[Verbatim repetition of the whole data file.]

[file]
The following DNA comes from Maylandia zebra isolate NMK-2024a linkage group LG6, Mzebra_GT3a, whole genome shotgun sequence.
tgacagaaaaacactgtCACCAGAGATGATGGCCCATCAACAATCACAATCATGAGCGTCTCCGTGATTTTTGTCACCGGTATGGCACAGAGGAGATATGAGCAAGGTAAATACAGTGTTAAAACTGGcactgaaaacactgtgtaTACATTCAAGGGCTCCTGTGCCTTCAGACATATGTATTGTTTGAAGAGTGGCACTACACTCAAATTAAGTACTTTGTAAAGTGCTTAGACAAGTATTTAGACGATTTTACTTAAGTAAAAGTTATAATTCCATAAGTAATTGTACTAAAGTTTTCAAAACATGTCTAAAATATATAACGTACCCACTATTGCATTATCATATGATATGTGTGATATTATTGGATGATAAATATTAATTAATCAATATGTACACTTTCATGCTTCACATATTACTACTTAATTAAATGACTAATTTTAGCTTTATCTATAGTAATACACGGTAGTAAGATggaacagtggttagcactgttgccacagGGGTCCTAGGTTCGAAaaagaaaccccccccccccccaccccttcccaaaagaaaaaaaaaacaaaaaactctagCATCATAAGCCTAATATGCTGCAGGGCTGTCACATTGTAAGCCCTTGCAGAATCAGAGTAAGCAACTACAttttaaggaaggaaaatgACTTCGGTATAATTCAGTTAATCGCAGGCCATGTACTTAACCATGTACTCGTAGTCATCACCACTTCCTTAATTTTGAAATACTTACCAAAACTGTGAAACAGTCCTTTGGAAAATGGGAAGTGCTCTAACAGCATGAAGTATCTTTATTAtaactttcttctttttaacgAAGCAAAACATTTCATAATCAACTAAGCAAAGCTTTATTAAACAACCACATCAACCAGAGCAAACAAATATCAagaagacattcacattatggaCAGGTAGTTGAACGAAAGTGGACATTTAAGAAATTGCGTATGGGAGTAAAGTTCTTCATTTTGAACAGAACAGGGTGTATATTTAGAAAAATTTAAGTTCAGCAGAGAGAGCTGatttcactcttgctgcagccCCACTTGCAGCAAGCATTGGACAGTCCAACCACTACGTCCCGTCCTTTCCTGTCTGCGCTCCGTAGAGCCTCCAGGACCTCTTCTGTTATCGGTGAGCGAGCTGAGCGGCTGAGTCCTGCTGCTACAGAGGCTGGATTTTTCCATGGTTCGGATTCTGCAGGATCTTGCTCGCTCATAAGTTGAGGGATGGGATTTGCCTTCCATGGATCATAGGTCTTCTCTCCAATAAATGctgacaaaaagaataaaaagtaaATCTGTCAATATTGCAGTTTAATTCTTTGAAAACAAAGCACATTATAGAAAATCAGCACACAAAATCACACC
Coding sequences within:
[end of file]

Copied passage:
The following DNA comes from Maylandia zebra isolate NMK-2024a linkage group LG6, Mzebra_GT3a, whole genome shotgun sequence.
tgacagaaaaacactgtCACCAGAGATGATGGCCCATCAACAATCACAATCATGAGCGTCTCCGTGATTTTTGTCACCGGTATGGCACAGAGGAGATATGAGCAAGGTAAATACAGTGTTAAAACTGGcactgaaaacactgtgtaTACATTCAAGGGCTCCTGTGCCTTCAGACATATGTATTGTTTGAAGAGTGGCACTACACTCAAATTAAGTACTTTGTAAAGTGCTTAGACAAGTATTTAGACGATTTTACTTAAGTAAAAGTTATAATTCCATAAGTAATTGTACTAAAGTTTTCAAAACATGTCTAAAATATATAACGTACCCACTATTGCATTATCATATGATATGTGTGATATTATTGGATGATAAATATTAATTAATCAATATGTACACTTTCATGCTTCACATATTACTACTTAATTAAATGACTAATTTTAGCTTTATCTATAGTAATACACGGTAGTAAGATggaacagtggttagcactgttgccacagGGGTCCTAGGTTCGAAaaagaaaccccccccccccccaccccttcccaaaagaaaaaaaaaacaaaaaactctagCATCATAAGCCTAATATGCTGCAGGGCTGTCACATTGTAAGCCCTTGCAGAATCAGAGTAAGCAACTACAttttaaggaaggaaaatgACTTCGGTATAATTCAGTTAATCGCAGGCCATGTACTTAACCATGTACTCGTAGTCATCACCACTTCCTTAATTTTGAAATACTTACCAAAACTGTGAAACAGTCCTTTGGAAAATGGGAAGTGCTCTAACAGCATGAAGTATCTTTATTAtaactttcttctttttaacgAAGCAAAACATTTCATAATCAACTAAGCAAAGCTTTATTAAACAACCACATCAACCAGAGCAAACAAATATCAagaagacattcacattatggaCAGGTAGTTGAACGAAAGTGGACATTTAAGAAATTGCGTATGGGAGTAAAGTTCTTCATTTTGAACAGAACAGGGTGTATATTTAGAAAAATTTAAGTTCAGCAGAGAGAGCTGatttcactcttgctgcagccCCACTTGCAGCAAGCATTGGACAGTCCAACCACTACGTCCCGTCCTTTCCTGTCTGCGCTCCGTAGAGCCTCCAGGACCTCTTCTGTTATCGGTGAGCGAGCTGAGCGGCTGAGTCCTGCTGCTACAGAGGCTGGATTTTTCCATGGTTCGGATTCTGCAGGATCTTGCTCGCTCATAAGTTGAGGGATGGGATTTGCCTTCCATGGATCATAGGTCTTCTCTCCAATAAATGctgacaaaaagaataaaaagtaaATCTGTCAATATTGCAGTTTAATTCTTTGAAAACAAAGCACATTATAGAAAATCAGCACACAAAATCACACC
Coding sequences within: